August 18, 2017 - 10:42 am
Updated August 18, 2017 - 9:24 pm
The three young women sat separately, next to their parents, on different sides of the packed courtroom last week.
You wouldn’t have guessed their lives were intertwined until District Judge Douglas Herndon reached their case and called their names. Each shuffled out into the main aisle, then forward to the table where their defense attorneys waited.
This particular courtroom was filled with grown men in handcuffs and jail clothes, accused of murder, child abuse, sexual assault. Why were these young women there?
Prosecutors answered that quickly: As a group, they had robbed a 69-year-old woman. It happened near the Linq Promenade in January. They knocked her down and stole her purse in the parking lot, leaving her in tears.
As the story spilled out, the teens stood still, their hands together, their heads bowed. The woman was scuffed up but OK. They were all facing felonies.
The recent graduates had done fairly well in high school. Mostly A’s and B’s, their attorneys said.
One of them — whom one attorney referred to as the robbery “ringleader” — had played basketball and received a partial scholarship to an out-of-state college. Now, her dreams were on hold.
Another teen had volunteered with “the elderly” since her arrest — the experience humbled her, she said. The attorneys asked for sympathy.
The judge shut them down without hesitation.
“It sounds like you did some great things at school … but you screw your life up with one bad decision,” Herndon told the three of them.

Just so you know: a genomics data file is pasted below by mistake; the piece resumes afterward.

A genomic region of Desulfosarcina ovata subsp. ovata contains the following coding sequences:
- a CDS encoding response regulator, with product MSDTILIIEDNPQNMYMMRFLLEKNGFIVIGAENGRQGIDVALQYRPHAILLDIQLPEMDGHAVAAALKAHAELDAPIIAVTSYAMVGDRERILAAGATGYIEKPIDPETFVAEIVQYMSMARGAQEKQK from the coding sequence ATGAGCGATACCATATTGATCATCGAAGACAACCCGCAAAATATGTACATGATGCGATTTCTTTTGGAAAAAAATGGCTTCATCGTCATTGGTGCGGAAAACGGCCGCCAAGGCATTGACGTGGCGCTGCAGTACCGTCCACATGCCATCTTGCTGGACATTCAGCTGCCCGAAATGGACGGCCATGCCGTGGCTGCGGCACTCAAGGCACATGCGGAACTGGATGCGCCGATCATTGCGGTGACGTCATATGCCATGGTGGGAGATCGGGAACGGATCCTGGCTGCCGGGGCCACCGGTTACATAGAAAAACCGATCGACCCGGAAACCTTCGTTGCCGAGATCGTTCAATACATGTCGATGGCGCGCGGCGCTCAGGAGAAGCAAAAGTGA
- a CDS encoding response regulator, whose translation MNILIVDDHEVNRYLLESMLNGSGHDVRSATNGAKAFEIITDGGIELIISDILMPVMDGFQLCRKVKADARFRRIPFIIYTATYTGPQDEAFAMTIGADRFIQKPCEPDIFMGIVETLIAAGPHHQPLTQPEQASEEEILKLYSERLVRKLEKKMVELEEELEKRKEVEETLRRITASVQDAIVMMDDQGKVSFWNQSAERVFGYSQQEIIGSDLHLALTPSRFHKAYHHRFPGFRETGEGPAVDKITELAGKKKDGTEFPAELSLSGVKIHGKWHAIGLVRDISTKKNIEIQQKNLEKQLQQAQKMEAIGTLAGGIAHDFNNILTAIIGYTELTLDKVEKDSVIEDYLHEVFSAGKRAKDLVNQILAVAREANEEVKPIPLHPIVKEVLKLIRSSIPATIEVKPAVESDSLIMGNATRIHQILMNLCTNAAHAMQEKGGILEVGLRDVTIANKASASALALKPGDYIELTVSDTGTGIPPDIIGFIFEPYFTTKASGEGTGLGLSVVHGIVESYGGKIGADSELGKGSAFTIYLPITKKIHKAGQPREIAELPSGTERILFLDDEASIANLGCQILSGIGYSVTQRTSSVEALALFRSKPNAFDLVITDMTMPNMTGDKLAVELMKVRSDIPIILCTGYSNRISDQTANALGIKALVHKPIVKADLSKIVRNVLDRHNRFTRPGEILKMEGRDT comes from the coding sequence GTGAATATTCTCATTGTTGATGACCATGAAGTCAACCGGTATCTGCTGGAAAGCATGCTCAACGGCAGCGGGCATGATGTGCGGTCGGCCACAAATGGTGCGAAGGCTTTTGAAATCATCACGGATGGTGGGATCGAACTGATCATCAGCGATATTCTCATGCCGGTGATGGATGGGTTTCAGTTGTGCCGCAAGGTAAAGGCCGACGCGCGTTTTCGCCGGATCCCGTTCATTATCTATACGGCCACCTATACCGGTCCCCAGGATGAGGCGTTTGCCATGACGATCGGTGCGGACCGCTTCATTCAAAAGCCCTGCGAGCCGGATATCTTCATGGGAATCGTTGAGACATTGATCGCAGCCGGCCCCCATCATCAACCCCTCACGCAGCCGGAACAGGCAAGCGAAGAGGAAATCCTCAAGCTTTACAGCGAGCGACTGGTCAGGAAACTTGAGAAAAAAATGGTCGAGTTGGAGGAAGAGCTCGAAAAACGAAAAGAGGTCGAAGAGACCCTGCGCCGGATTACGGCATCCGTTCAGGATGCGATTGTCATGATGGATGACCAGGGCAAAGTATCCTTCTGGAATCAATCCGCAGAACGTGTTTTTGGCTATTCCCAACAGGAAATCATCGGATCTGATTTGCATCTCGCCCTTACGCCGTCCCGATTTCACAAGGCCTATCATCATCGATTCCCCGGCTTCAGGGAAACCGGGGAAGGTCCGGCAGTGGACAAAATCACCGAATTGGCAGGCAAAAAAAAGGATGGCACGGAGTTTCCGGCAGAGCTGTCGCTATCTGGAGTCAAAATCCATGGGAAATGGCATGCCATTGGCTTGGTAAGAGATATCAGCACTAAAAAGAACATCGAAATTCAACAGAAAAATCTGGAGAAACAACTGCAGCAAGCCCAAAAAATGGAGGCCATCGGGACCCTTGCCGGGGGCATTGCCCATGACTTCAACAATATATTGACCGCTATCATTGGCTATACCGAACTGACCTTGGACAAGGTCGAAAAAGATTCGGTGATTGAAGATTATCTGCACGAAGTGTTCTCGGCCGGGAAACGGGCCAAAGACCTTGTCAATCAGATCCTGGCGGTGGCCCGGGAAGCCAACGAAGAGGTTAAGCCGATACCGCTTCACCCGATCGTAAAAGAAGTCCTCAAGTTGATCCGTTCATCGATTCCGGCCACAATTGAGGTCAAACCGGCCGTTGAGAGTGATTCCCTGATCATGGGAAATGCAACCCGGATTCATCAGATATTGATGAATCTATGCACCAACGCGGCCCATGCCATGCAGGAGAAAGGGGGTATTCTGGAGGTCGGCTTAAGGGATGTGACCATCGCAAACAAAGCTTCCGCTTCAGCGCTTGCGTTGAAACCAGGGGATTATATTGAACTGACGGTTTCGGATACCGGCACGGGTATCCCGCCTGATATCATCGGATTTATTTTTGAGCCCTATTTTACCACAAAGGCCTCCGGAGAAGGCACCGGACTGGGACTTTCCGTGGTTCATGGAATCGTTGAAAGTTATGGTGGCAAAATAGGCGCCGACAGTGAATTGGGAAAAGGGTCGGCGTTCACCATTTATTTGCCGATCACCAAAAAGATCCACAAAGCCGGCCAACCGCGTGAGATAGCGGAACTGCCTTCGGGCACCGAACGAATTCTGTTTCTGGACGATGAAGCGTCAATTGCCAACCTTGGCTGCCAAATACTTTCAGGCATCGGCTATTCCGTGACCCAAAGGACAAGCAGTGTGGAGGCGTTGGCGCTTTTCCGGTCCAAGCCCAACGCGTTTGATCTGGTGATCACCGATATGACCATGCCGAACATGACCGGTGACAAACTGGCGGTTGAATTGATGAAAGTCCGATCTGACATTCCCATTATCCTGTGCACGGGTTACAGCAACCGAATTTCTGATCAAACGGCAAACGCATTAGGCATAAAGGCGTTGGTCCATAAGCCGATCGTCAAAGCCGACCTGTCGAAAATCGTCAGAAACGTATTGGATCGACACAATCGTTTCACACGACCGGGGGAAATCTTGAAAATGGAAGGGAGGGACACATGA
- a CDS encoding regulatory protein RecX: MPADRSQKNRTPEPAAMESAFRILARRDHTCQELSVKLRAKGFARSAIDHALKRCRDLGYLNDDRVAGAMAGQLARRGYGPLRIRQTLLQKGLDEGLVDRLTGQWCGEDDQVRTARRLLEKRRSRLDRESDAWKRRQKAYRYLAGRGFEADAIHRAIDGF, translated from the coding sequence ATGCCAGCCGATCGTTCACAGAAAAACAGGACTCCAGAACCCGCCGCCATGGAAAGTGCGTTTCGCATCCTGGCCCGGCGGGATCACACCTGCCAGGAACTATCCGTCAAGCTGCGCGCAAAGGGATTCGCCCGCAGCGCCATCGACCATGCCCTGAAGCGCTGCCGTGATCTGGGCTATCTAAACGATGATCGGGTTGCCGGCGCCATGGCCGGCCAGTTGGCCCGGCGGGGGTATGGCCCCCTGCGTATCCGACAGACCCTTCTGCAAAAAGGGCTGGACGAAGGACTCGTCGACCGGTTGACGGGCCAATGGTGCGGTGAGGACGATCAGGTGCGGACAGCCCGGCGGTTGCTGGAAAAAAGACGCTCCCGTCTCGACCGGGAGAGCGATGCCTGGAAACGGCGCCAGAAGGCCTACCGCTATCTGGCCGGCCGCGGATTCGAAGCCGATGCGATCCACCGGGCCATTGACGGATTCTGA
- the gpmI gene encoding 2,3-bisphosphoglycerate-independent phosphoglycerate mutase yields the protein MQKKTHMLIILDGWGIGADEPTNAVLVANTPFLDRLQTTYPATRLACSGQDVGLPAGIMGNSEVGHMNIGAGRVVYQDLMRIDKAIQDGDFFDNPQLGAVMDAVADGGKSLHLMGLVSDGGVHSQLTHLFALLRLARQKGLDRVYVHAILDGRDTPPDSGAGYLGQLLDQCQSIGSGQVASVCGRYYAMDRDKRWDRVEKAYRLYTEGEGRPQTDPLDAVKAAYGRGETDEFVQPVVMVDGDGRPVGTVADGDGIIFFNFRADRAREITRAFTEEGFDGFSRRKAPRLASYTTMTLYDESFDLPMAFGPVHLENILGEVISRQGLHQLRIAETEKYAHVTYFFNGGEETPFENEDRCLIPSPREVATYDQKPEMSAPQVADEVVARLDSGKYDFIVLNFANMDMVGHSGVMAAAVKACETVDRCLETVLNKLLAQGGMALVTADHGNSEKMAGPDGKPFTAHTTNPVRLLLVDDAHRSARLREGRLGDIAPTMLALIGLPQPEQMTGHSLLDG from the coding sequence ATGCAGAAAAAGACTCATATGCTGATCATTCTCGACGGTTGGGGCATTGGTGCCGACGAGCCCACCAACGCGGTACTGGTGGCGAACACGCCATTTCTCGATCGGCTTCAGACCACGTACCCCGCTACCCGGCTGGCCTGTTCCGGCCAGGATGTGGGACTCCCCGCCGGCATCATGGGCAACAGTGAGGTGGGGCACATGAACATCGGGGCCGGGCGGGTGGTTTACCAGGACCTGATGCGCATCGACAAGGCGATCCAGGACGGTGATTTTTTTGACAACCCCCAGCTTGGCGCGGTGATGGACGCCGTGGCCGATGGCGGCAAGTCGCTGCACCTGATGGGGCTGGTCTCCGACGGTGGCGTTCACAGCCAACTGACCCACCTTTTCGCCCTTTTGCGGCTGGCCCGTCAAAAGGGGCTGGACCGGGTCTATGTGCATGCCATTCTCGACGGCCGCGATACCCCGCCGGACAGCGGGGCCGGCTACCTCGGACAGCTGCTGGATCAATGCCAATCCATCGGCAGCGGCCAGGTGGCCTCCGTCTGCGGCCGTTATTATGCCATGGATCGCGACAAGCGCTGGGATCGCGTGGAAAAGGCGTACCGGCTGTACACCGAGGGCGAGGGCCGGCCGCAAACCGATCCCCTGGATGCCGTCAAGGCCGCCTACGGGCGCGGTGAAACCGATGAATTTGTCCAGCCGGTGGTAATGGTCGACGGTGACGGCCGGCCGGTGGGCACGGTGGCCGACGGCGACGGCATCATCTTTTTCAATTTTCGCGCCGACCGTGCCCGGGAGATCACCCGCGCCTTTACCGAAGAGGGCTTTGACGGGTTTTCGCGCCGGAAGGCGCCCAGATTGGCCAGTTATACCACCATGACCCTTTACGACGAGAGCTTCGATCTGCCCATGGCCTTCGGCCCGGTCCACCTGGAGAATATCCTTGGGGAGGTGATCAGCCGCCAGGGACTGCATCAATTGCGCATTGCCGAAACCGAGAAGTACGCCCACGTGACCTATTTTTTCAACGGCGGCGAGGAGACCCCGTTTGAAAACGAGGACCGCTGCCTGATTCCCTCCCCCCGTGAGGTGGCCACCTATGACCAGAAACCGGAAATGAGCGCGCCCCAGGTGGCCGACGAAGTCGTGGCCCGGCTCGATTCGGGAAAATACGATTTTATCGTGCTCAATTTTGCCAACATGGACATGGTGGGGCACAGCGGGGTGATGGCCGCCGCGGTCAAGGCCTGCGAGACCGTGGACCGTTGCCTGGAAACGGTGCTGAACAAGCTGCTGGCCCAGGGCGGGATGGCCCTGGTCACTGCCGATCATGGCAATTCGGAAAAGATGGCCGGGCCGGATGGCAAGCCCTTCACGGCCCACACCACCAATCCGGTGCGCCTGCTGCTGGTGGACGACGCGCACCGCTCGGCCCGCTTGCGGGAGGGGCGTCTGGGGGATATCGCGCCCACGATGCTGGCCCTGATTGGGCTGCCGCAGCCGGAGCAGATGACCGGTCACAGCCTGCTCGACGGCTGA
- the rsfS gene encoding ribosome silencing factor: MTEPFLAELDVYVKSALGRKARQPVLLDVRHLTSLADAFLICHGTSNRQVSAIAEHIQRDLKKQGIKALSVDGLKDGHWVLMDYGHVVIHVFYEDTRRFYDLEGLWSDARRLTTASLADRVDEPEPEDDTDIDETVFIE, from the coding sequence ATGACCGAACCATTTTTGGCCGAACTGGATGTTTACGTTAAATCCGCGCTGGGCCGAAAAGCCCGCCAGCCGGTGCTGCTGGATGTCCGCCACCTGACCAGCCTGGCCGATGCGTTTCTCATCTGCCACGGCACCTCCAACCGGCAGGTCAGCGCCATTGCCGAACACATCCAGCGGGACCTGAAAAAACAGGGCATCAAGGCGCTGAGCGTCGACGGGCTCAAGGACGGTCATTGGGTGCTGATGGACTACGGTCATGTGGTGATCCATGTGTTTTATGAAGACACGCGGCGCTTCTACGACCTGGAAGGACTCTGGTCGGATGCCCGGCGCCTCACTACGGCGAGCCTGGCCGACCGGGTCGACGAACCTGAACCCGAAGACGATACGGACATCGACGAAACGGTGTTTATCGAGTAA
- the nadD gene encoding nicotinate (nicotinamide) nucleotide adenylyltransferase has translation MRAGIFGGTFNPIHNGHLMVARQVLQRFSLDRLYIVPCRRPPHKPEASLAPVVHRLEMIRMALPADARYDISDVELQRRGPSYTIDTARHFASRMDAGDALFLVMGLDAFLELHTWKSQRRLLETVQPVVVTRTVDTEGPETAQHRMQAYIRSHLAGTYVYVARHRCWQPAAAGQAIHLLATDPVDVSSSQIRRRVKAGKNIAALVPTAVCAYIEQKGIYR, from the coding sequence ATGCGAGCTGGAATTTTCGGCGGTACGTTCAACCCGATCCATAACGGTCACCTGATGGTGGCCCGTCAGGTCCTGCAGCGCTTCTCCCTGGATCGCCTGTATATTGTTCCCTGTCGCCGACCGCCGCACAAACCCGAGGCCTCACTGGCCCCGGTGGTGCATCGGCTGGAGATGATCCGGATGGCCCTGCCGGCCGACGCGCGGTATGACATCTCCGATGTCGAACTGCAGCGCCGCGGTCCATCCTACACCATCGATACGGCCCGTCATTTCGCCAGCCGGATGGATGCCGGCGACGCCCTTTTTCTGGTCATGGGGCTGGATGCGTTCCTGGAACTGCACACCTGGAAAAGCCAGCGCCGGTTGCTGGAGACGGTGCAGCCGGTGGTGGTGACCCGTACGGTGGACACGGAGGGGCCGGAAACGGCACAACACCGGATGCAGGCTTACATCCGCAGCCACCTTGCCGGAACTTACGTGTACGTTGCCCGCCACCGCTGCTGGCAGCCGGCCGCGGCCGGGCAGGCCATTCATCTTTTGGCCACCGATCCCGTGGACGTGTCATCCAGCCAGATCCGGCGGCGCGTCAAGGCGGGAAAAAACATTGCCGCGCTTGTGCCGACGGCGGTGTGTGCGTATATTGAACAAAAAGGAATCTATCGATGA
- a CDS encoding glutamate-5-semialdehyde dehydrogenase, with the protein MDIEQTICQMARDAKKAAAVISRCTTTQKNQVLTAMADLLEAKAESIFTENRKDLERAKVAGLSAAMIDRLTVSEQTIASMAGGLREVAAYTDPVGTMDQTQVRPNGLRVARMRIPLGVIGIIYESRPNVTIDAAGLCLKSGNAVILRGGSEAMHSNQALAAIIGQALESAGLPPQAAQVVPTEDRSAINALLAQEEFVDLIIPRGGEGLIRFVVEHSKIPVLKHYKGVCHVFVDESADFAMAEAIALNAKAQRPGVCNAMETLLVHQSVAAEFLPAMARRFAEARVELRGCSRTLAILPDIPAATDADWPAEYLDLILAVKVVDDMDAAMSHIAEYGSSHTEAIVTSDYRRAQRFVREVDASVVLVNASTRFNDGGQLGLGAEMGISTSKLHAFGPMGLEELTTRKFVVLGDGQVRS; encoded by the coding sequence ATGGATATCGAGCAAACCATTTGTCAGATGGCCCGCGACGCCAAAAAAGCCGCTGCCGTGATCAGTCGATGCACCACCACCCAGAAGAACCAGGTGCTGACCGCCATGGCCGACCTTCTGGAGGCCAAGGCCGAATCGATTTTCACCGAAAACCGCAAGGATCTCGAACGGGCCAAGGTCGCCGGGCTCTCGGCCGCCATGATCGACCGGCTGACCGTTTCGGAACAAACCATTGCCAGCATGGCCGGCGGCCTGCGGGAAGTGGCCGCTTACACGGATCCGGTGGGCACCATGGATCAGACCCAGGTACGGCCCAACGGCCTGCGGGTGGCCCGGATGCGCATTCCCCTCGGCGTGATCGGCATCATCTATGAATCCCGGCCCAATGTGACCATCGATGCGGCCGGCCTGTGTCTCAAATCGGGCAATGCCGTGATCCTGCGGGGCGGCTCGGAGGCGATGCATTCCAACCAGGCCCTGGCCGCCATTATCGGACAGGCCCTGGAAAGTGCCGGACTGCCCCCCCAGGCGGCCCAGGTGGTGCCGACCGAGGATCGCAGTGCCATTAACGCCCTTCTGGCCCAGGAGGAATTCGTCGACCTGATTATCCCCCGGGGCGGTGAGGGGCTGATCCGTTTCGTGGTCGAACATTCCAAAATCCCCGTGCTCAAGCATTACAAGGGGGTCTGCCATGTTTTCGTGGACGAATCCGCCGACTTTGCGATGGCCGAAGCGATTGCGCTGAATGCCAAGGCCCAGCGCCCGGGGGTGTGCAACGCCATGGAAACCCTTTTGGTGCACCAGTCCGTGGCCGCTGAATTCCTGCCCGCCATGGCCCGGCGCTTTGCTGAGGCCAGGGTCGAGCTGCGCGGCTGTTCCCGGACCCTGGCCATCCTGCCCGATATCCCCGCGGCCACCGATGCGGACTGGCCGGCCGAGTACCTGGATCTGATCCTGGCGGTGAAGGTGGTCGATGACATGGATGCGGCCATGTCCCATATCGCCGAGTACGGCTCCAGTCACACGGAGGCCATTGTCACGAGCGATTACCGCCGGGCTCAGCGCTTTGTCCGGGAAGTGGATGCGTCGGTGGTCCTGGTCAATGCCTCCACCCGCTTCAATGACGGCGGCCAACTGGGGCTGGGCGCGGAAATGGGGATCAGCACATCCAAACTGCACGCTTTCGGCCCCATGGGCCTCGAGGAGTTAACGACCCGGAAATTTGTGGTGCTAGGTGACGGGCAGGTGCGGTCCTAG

It was the start of some important, unsolicited advice. The young women looked up, listening.
“There’s not a lot that separates any of us — me, you, anybody sitting over here,” Herndon said, pointing at the men in handcuffs. “I mean, it’s just decision-making.”
At the end of the day, the woman they robbed wasn’t critically injured. But it could have been worse, he said.
“In this day and age, when you do something really, really stupid like this,” he continued, “you’re just as likely to get shot by somebody, right?”
The teens stared, blank-faced.
“So the old lady gets knocked down, her purse gets stolen and thrown out the window, and you get a little cash so for the next three hours you can get something to eat, or go to the movies or something,” he said. “All that for this, right?”
There was a pause. The teen defendants looked about the room. Everyone was looking at them.
“The balance seems to be pretty askew,” Herndon said.
His voice got a little louder as he emphasized why he cared.
“I mean, it’s just — you are — ugh,” he said, trying to collect his thoughts. “I mean, you’re right in between my two daughters, OK? And I’m telling you, everybody ends up in here not because they’re horrible people but because they make bad decisions.”
He acknowledged how well the three did in school. He acknowledged the volunteering they had done in recent months. He acknowledged the scholarship one of them would now lose, because even if the felony was dropped, she wouldn’t be able to leave the state.
“It doesn’t seem fair, but that’s the reality of life,” he said.
They each got gross misdemeanors, and Herndon sentenced them to probation with the possibility of jail time should they break their conditions or contact each other. The young women were relieved. The judge wasn’t done.
“You’ve gotta be smart, right? You’ve gotta be smart and take care of yourself and be able to step back and say, ‘I’m not doing that. That’s stupid. I’m going home. You know what, if you wanna do that, you’re on your own. I’m not going to prison for anybody,’” he said. “Understand?”
The men in cuffs listened and looked at them.
“Yes,” the three teens said in unison.
Vegas Vice runs every other Saturday. Contact Rachel Crosby at email@example.com or 702-380-8135. Follow @rachelacrosby on Twitter.